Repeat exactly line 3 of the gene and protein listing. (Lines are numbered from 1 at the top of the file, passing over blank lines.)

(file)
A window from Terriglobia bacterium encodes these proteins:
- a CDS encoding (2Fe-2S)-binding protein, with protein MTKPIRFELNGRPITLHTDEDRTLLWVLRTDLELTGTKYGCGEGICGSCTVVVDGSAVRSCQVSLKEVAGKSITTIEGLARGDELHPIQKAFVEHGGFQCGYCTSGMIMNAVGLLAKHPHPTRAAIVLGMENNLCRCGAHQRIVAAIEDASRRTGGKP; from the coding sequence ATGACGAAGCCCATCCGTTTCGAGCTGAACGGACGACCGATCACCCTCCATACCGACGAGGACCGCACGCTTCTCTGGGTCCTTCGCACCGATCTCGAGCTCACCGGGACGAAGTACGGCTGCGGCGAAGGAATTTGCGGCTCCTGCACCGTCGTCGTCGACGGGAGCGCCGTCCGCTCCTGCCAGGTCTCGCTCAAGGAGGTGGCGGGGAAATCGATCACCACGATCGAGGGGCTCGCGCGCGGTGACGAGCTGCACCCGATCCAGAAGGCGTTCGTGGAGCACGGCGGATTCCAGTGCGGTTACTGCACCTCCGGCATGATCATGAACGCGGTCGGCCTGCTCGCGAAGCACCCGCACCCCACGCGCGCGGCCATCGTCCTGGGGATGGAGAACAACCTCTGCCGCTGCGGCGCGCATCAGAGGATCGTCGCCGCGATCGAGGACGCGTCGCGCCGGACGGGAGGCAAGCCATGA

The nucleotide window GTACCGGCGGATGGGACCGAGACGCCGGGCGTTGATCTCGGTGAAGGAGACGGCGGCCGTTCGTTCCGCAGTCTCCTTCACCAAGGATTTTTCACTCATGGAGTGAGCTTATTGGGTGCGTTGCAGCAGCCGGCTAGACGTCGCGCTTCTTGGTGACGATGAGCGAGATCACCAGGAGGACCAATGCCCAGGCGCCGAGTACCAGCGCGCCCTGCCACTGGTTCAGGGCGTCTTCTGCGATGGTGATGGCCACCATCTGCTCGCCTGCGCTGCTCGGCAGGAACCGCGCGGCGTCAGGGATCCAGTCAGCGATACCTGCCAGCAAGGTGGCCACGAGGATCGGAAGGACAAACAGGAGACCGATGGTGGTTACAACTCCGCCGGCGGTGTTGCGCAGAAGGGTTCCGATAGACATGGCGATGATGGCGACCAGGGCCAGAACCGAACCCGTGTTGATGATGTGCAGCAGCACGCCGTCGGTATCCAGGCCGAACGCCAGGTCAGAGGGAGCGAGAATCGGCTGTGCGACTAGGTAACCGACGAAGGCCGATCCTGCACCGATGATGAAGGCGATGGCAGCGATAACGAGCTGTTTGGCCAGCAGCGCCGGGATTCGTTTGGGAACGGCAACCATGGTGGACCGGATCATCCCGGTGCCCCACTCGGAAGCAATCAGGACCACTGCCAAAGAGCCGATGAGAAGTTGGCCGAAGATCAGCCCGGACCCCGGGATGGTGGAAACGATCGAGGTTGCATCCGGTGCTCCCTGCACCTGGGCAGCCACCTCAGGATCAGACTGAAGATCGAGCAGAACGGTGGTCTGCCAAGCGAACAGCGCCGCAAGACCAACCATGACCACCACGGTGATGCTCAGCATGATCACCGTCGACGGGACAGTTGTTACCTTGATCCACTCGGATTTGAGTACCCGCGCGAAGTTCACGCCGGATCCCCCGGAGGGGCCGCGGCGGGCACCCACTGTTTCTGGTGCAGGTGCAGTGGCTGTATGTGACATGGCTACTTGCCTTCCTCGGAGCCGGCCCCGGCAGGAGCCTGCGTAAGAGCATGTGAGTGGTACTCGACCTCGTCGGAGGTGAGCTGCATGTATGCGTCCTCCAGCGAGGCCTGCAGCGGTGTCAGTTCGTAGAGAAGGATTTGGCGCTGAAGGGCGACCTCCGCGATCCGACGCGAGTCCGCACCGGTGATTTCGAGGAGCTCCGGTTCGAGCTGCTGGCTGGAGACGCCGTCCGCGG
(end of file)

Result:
The nucleotide window GTACCGGCGGATGGGACCGAGACGCCGGGCGTTGATCTCGGTGAAGGAGACGGCGGCCGTTCGTTCCGCAGTCTCCTTCACCAAGGATTTTTCACTCATGGAGTGAGCTTATTGGGTGCGTTGCAGCAGCCGGCTAGACGTCGCGCTTCTTGGTGACGATGAGCGAGATCACCAGGAGGACCAATGCCCAGGCGCCGAGTACCAGCGCGCCCTGCCACTGGTTCAGGGCGTCTTCTGCGATGGTGATGGCCACCATCTGCTCGCCTGCGCTGCTCGGCAGGAACCGCGCGGCGTCAGGGATCCAGTCAGCGATACCTGCCAGCAAGGTGGCCACGAGGATCGGAAGGACAAACAGGAGACCGATGGTGGTTACAACTCCGCCGGCGGTGTTGCGCAGAAGGGTTCCGATAGACATGGCGATGATGGCGACCAGGGCCAGAACCGAACCCGTGTTGATGATGTGCAGCAGCACGCCGTCGGTATCCAGGCCGAACGCCAGGTCAGAGGGAGCGAGAATCGGCTGTGCGACTAGGTAACCGACGAAGGCCGATCCTGCACCGATGATGAAGGCGATGGCAGCGATAACGAGCTGTTTGGCCAGCAGCGCCGGGATTCGTTTGGGAACGGCAACCATGGTGGACCGGATCATCCCGGTGCCCCACTCGGAAGCAATCAGGACCACTGCCAAAGAGCCGATGAGAAGTTGGCCGAAGATCAGCCCGGACCCCGGGATGGTGGAAACGATCGAGGTTGCATCCGGTGCTCCCTGCACCTGGGCAGCCACCTCAGGATCAGACTGAAGATCGAGCAGAACGGTGGTCTGCCAAGCGAACAGCGCCGCAAGACCAACCATGACCACCACGGTGATGCTCAGCATGATCACCGTCGACGGGACAGTTGTTACCTTGATCCACTCGGATTTGAGTACCCGCGCGAAGTTCACGCCGGATCCCCCGGAGGGGCCGCGGCGGGCACCCACTGTTTCTGGTGCAGGTGCAGTGGCTGTATGTGACATGGCTACTTGCCTTCCTCGGAGCCGGCCCCGGCAGGAGCCTGCGTAAGAGCATGTGAGTGGTACTCGACCTCGTCGGAGGTGAGCTGCATGTATGCGTCCTCCAGCGAGGCCTGCAGCGGTGTCAGTTCGTAGAGAAGGATTTGGCGCTGAAGGGCGACCTCCGCGATCCGACGCGAGTCCGCACCGGTGATTTCGAGGAGCTCCGGTTCGAGCTGCTGGCTGGAGACGCCGTCCGCGG